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Upper School English Department and

A, C, V, P, S, Q. That’s all you need to do to write a paper these days. In mere seconds with a few keystrokes, your printer is cranking out the pages, and now you won’t have to miss Jersey Shore (if, of course, you actually watch that show). It’s really not all that difficult to find a sample essay for your Haroun paper (Finding took me roughly 10 seconds.) or any other subject matter. It’s all one Google search away.

Any form of improper citation is a big no-no, especially if it escalates into wholesale plagiarism. It is now a major issue in the world of education, and the authorities clamp down pretty quickly. Colleges won’t bat an eyelash before they kick you out if they catch you plagiarizing. At Academy, the crime carries the same weight.

Of course, committing the crime is one thing. Getting caught is another. Detecting plagiarism isn’t always the easiest thing to do. That’s why this year the English Department introduced, an online tool developed to help detect plagiarism by scouring the internet to see if certain phrases or passages appear somewhere else. In case you didn’t know, is a well-regarded site, and over 2,500 colleges around the world use it on their campuses.

Of course, there are still hiccups here and there, and discrepancies about how turnitin is used. While we can all appreciate the intentions and recognize the usefulness of turnitin, the process has yet to be smoothed out, and there is definitely room for improvement.

“It’s a good concept, but not always necessarily as useful as it could be,” answered junior Emily Carlin. “Not everything it marks is plagiarism.” Indeed, after getting their originality reports, students can view the sites from which they supposedly plagiarized from, sometimes with amusing results.

Mrs. Reifeis, head of the English Department, remarks, “It is comical, at times, the links to which students find their papers attached.” So the next time you turn in a paper and it comes back telling you it’s 32% plagiarized (like my Beowulf paper), make sure to take it with a grain of salt. Unless, of course, you actually did just plagiarize a third of your paper . . . which I didn’t, if youíre wondering.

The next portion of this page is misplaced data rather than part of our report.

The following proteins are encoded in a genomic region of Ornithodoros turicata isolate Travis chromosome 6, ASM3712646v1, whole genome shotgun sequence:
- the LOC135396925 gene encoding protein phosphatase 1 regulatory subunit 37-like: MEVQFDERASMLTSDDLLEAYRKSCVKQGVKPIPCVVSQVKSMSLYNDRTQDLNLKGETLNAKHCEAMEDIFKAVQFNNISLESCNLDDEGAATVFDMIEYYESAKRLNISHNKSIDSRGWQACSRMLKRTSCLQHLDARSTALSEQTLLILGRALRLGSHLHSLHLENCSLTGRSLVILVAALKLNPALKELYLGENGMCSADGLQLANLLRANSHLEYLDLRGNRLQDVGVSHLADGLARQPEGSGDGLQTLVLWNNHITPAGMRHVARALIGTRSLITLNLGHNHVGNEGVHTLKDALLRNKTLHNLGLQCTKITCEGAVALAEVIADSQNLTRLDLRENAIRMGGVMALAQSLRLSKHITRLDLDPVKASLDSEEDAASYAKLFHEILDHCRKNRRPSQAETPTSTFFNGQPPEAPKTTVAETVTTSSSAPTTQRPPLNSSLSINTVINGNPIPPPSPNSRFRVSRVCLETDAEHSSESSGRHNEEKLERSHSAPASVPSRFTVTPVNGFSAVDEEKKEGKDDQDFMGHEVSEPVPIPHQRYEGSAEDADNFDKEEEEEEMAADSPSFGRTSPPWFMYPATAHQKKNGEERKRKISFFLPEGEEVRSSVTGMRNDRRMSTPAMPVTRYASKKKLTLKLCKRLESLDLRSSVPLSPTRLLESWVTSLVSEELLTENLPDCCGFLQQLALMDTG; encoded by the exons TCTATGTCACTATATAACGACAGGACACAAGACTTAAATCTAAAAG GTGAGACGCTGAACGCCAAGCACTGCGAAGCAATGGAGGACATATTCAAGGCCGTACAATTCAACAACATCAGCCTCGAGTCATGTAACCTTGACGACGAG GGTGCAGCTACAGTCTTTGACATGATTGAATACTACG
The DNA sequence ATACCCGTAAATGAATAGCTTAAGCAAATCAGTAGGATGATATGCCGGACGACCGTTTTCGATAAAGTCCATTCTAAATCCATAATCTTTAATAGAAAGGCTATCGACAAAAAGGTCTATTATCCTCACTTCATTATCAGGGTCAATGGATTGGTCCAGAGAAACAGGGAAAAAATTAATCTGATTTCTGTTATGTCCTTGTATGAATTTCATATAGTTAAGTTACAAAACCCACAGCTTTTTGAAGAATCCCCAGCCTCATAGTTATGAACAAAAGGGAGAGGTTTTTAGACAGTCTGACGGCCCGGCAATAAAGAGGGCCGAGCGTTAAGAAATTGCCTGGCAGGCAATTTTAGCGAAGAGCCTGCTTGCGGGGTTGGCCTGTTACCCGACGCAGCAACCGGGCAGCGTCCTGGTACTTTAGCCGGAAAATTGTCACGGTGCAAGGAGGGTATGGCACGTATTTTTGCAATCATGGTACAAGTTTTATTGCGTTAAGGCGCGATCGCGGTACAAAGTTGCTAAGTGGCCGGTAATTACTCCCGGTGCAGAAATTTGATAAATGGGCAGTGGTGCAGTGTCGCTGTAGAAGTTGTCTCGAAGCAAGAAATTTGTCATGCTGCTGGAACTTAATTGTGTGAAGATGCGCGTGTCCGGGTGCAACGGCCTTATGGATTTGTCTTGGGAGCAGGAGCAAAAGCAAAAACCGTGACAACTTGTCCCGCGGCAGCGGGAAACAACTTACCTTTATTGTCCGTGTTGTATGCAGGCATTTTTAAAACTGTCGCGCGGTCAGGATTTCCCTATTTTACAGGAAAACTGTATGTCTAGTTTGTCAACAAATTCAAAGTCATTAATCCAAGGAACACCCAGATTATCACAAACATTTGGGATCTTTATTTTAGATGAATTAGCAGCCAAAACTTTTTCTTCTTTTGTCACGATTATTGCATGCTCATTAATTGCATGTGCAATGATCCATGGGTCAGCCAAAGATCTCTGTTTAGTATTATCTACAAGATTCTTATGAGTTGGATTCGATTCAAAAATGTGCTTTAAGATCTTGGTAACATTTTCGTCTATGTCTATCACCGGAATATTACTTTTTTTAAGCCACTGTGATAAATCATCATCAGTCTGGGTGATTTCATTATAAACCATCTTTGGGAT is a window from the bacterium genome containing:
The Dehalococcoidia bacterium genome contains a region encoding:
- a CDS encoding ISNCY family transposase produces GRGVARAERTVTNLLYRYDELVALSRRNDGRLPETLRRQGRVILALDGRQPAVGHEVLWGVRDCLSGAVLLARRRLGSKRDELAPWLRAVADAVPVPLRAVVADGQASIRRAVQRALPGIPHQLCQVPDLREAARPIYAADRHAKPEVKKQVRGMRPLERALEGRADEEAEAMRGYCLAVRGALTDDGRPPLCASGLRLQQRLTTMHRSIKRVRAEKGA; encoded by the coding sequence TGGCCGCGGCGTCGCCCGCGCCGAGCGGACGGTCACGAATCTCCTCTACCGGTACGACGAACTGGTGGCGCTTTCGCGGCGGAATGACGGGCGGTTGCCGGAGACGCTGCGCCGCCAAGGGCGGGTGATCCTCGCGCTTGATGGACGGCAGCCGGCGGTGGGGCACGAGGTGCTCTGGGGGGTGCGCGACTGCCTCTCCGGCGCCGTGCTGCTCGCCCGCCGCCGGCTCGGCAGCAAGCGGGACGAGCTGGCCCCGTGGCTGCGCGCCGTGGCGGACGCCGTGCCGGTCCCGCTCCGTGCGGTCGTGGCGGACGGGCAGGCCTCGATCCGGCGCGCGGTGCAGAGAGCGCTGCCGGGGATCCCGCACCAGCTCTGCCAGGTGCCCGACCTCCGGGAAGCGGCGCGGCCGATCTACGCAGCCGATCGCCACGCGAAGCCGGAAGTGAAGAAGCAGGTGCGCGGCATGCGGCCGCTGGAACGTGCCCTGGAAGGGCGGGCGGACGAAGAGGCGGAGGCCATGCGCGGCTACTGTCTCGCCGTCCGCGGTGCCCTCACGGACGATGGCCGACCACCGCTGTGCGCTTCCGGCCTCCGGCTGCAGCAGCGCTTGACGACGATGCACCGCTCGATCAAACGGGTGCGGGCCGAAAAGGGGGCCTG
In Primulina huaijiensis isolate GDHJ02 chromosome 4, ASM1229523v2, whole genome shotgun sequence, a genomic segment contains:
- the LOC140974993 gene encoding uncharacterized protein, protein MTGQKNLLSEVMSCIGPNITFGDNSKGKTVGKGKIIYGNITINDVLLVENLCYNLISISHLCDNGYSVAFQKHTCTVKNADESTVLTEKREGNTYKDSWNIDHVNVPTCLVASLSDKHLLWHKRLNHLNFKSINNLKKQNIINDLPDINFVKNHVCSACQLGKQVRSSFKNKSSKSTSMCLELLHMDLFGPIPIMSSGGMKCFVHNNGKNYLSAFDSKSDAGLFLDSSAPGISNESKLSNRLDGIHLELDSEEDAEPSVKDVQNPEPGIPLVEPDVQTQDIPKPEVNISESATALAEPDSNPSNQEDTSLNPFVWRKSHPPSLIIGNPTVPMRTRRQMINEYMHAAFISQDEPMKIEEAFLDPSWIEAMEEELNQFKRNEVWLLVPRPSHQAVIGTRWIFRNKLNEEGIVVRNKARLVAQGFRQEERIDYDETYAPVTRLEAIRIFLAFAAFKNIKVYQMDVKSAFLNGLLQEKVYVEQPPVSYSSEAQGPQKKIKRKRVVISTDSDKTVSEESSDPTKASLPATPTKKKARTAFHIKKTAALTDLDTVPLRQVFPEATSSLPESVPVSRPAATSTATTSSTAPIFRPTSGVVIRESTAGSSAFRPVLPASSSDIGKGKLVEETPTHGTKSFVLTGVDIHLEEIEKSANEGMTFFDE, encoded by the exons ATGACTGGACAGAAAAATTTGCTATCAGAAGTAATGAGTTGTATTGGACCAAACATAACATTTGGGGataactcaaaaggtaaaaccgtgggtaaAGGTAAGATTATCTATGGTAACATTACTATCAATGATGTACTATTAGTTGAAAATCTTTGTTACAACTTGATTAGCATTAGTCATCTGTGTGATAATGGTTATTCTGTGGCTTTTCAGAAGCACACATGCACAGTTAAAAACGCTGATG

There have also been suggestions from students to make the process more efficient and make better use of turnitin’s resources.“It would be beneficial if we submitted a draft to Turnitin before having our teacher grade our papers. This way, we could correct our errors,” replied senior Tolu Obikunle, referring to turnitin’s ability  not to only detect plagiarism, but also find grammatical errors like Microsoft Word. No one wants to turn in a final draft that still has comma splices and run-ons in it.

While it’s still a work in progress, there has been a positive reaction to turnitin, and the teachers are excited about its teaching potential. “The anti plagiarism element is fine, but I spend much more time writing comments on the papers than I do concerning myself with plagiarism. That issue pretty much takes care of itself with this program,” asserted Mr. Ardnt. “It’s not perfect by any means, but I’ve been pretty happy with it so far.”

“I find Turn It In to be a teaching tool, one that provides feedback for the students and giving them opportunities for revision,” said Mrs. Reifeis. “In the past, we have taught how to cite sources in a variety of ways.  Turn It In provided the department another way to teach the importance of proper citations.”

While the full impact of turnitin can’t be determined quite yet, it’s gotten off to a solid start. It has established itself as a great resource to help students improve their writing and make sure credit is given where credit is due.

Written by Andy Li’13 and Rabia Khan’13. Photos by Elliot Nick’14.


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